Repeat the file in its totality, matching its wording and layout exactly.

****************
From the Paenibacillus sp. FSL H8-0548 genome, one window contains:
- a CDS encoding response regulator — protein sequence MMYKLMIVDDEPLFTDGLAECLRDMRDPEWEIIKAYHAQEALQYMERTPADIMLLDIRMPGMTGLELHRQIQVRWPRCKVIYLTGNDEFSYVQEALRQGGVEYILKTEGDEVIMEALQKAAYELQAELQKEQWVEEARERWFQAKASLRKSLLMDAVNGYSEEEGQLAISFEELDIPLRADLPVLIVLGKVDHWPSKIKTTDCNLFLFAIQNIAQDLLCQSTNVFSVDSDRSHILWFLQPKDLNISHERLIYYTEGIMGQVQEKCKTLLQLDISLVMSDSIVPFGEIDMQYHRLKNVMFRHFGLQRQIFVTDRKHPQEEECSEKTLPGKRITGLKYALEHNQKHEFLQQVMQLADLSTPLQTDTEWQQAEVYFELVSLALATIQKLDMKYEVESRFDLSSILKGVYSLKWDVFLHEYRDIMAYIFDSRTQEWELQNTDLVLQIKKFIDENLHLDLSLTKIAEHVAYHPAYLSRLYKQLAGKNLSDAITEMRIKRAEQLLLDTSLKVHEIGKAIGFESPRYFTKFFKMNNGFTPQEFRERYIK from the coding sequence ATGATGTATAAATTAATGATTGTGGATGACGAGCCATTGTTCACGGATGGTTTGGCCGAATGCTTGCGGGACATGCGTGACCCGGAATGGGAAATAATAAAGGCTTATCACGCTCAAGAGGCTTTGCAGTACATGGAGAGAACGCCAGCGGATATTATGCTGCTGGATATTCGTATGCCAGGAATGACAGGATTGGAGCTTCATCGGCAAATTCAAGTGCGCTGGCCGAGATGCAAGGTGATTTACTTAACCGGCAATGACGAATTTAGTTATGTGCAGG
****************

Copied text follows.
From the Paenibacillus sp. FSL H8-0548 genome, one window contains:
- a CDS encoding response regulator — protein sequence MMYKLMIVDDEPLFTDGLAECLRDMRDPEWEIIKAYHAQEALQYMERTPADIMLLDIRMPGMTGLELHRQIQVRWPRCKVIYLTGNDEFSYVQEALRQGGVEYILKTEGDEVIMEALQKAAYELQAELQKEQWVEEARERWFQAKASLRKSLLMDAVNGYSEEEGQLAISFEELDIPLRADLPVLIVLGKVDHWPSKIKTTDCNLFLFAIQNIAQDLLCQSTNVFSVDSDRSHILWFLQPKDLNISHERLIYYTEGIMGQVQEKCKTLLQLDISLVMSDSIVPFGEIDMQYHRLKNVMFRHFGLQRQIFVTDRKHPQEEECSEKTLPGKRITGLKYALEHNQKHEFLQQVMQLADLSTPLQTDTEWQQAEVYFELVSLALATIQKLDMKYEVESRFDLSSILKGVYSLKWDVFLHEYRDIMAYIFDSRTQEWELQNTDLVLQIKKFIDENLHLDLSLTKIAEHVAYHPAYLSRLYKQLAGKNLSDAITEMRIKRAEQLLLDTSLKVHEIGKAIGFESPRYFTKFFKMNNGFTPQEFRERYIK from the coding sequence ATGATGTATAAATTAATGATTGTGGATGACGAGCCATTGTTCACGGATGGTTTGGCCGAATGCTTGCGGGACATGCGTGACCCGGAATGGGAAATAATAAAGGCTTATCACGCTCAAGAGGCTTTGCAGTACATGGAGAGAACGCCAGCGGATATTATGCTGCTGGATATTCGTATGCCAGGAATGACAGGATTGGAGCTTCATCGGCAAATTCAAGTGCGCTGGCCGAGATGCAAGGTGATTTACTTAACCGGCAATGACGAATTTAGTTATGTGCAGG